In a move to improve communication, the International Association of Geophysical Contractors (IAGC) held its first forum at the Society of Exploration Geophysicists (SEG) annual convention in Dallas. The IAGC sees acreage access as a key issue facing the geophysical contract services industry. If contractors do not have access to acreage, land or sea, then they cannot explore new areas with hydrocarbon potential or re-explore older productive areas.
Dr. Fadhil Chalabi, executive director for the Center for Global Energy Studies (CGES), provided insight into Iraq's oil potential and charted a possible future course for its development. Iraq's oil reserves are one of the least known in the Middle East due to its spasmodic oil development history. Unlike Saudi Arabia, Iraq has had only two periods of sustained exploration ¿ 1952-1961 and 1972-1980 ¿ since the discovery of Kirkuk field in 1927. These efforts were very successful, finding 79 major structures. Only 15 of these new structures have seen any development, however, leaving the country's oil reserves open to widely varying estimates.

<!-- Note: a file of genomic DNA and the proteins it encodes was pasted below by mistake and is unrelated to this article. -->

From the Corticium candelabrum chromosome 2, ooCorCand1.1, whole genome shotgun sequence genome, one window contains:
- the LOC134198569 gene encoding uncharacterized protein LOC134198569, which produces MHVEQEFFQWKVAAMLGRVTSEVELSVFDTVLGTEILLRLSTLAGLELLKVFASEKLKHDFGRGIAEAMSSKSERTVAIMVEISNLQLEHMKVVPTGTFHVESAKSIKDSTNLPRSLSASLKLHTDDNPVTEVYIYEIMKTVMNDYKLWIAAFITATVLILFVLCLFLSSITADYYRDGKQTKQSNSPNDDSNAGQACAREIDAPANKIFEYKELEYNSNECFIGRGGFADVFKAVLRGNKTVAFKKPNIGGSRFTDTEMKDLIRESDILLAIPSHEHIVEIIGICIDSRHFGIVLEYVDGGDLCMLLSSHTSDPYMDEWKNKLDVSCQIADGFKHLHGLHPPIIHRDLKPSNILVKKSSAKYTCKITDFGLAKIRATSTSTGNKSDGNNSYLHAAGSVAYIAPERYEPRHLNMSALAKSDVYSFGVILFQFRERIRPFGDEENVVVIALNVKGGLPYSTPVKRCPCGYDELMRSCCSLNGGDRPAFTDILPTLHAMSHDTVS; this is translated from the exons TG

The USGS estimates Iraq's reserves at 50 billion barrels (Bbbl) of oil, while Iraq's published reserves are set at 112 Bbbl. The CEGS recently completed a study of Iraq's oil potential covering 440 known structures. It is published in a five-volume set of historical data and reserves estimates. The CGES estimates that Iraq's reserves rival Saudi Arabia at over 200 Bbbl of oil.
The significant challenge for the development of this resource is the limited investment capital available within the country. Dr. Chalabi explained how the government of Saddam Hussein limited development through its policy of nationalization.
Dr Chalabi suggested that the best course for Iraq is to adopt a privatization policy and create stable conditions for foreign investment, so that new oil fields can be opened for development. The CGES study estimates that Iraq could reach a production capacity of 12 million b/d of oil with sustained investment.